The outlook for Melbourne Heart appears extremely bleak right now, but is it still possible for the club to turn its season around?
If the Heart have not yet reached rock bottom, it is hard to envisage how they could fall much lower.
After drawing their first two games of the season, they have now lost five straight, and sit propping up the table with a pathetic two points to their name after seven rounds. Their last win was back in February over Sydney FC, thirteen games ago. Of the twelve games since, ten have been losses.
The narrative surrounding the Heart this season has changed dramatically over the last few weeks. Optimism has rapidly given way to hopelessness.
Coach John Aloisi (if he did indeed have final say on transfers) opted to bring in some experienced reinforcements in the off season. Harry Kewell rejoined the A-League in Heart colours, after his largely forgettable previous stint with the Victory, as did veteran Dutchmen Orlando Engelaar and Rob Wielaert, plus Maltese international Michael Mifsud.
Aloisi himself, with a year’s experience under his belt, was expected to develop into a more formidable manager in his second campaign.
Early signs were reasonably positive. Even as late as Round Four, when Heart were defeated 3-0 by Brisbane Roar at Suncorp Stadium, Aloisi (and many pundits) maintained that the side was playing some decent football, but merely failing to put away their chances.
Subsequent losses to the Wanderers, Sydney FC and Newcastle, however, made it clear that the team’s problems ran far deeper than a lack of precision up front.
Claims that the Heart are plain unlucky have faded away with every loss, with each performance that is more dire than the last.
Is the season already a right-off for the club, then, after a mere seven games? Or can something still be salvaged, even if a finals berth is probably already beyond reach?
Whether the decision is made sooner or later, it has become clear that Aloisi must go. The former Socceroo has seemingly unlimited credit with many in the football press due to his exploits in Socceroos colours (and the fact he is a likeable chap), but the reality is, he has been given much more time to put things right at the Heart than most managers would be afforded. And the results are not turning around, nor are the team’s displays getting any more encouraging.
With a year-and-a-half left on his contract, a club of Melbourne Heart’s modest economic means can barely afford to pay Aloisi off if they do fire him, but there comes a point where they must cut their losses and deal as best they can with the financial consequences.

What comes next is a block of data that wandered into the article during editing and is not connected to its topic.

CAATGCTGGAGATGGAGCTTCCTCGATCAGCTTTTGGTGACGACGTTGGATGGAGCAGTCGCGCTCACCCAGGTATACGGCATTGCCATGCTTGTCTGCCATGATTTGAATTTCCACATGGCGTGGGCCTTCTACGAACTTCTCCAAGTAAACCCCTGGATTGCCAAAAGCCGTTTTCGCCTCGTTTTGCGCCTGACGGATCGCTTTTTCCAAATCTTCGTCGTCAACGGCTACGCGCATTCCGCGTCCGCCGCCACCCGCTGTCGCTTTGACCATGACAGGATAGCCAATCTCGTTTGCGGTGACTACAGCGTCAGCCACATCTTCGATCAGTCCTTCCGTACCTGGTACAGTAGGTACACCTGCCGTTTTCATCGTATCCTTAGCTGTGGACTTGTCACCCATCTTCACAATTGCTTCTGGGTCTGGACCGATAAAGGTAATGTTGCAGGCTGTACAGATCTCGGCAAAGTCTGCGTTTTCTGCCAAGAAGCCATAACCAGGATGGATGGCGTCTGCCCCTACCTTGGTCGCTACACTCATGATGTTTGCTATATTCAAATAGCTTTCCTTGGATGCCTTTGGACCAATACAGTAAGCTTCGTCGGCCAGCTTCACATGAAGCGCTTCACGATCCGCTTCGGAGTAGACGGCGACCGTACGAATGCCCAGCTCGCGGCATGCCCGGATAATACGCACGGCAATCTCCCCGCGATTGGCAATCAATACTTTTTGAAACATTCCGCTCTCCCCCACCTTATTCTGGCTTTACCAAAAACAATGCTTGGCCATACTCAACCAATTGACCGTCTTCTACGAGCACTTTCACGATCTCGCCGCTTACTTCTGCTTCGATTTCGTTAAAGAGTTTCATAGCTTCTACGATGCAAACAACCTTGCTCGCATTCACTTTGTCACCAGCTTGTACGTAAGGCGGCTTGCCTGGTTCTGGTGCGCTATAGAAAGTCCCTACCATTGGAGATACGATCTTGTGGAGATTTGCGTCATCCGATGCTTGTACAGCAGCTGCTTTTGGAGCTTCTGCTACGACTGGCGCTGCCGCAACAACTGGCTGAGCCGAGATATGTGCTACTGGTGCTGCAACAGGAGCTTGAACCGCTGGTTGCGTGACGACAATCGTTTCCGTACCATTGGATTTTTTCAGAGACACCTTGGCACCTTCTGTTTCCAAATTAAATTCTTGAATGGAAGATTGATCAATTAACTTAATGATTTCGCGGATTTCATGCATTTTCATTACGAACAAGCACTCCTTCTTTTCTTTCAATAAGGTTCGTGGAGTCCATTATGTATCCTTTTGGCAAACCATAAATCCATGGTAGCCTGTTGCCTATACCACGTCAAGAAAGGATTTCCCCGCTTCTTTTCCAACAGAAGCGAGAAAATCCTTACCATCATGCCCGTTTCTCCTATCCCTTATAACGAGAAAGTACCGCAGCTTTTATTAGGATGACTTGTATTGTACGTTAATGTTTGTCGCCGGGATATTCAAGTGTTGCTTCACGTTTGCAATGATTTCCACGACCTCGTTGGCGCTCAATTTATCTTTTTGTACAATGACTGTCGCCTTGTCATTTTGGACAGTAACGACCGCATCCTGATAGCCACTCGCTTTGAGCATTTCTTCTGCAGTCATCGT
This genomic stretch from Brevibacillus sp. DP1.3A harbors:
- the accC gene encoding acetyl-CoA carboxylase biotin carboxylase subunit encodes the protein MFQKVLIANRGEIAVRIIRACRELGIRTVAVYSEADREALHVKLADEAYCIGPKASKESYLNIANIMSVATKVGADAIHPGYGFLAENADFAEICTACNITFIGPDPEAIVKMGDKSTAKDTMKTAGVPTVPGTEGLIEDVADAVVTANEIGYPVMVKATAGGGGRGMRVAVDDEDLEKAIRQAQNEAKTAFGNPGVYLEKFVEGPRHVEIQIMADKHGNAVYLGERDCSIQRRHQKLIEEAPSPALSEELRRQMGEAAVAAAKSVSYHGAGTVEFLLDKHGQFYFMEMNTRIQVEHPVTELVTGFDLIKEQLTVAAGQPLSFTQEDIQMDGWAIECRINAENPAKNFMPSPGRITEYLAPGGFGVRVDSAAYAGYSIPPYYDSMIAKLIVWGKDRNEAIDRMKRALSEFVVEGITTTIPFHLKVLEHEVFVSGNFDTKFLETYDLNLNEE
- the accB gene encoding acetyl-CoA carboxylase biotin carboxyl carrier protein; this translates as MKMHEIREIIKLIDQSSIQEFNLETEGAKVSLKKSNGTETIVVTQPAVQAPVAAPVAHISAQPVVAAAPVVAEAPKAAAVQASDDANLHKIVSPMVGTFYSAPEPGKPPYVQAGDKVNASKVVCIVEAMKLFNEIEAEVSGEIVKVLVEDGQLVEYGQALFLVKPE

Under a new coach, the Heart could draw a line in the sand and look to move forward.
The list of key players who are due to return from injury at various stages is a cause for optimism. In a terrible stroke of luck, marquee-signing Engelaar, the monstrous Dutch defender, was ruled out for months when he broke his leg before the campaign even got underway.
Kewell, a man whose body is more fragile than a Middle East peace accord, will be returning much sooner, however.
The former Leeds and Liverpool man looks like he will be back to face Adelaide United this weekend. Though he will no doubt take some weeks to get back into the rhythm of first team football, and has been written off as a spent force by many, Kewell’s class and experience should not be underestimated.
Even if he can get back to just 70% of his former capabilities, and if he can stay fit, he has the skills and drive to galvanise a struggling side.
The likes of Jonatan Germano, Jason Hoffman and Dylan Macallister are all due back in the coming weeks as well.
And, though it is a well-worn cliché in sport, it remains true that momentum means everything. A scrappy win here, a late equaliser there, and the Heart players might just remember what it feels like to be a competitive unit.
This Sunday’s clash with fellow strugglers Adelaide United could be the perfect opportunity for the Heart to claw their way back towards respectability.
It won’t be easy for Heart’s players to beat against the current, but if the tide does eventually turn, season 2013/14 does not have to be a total wipe out.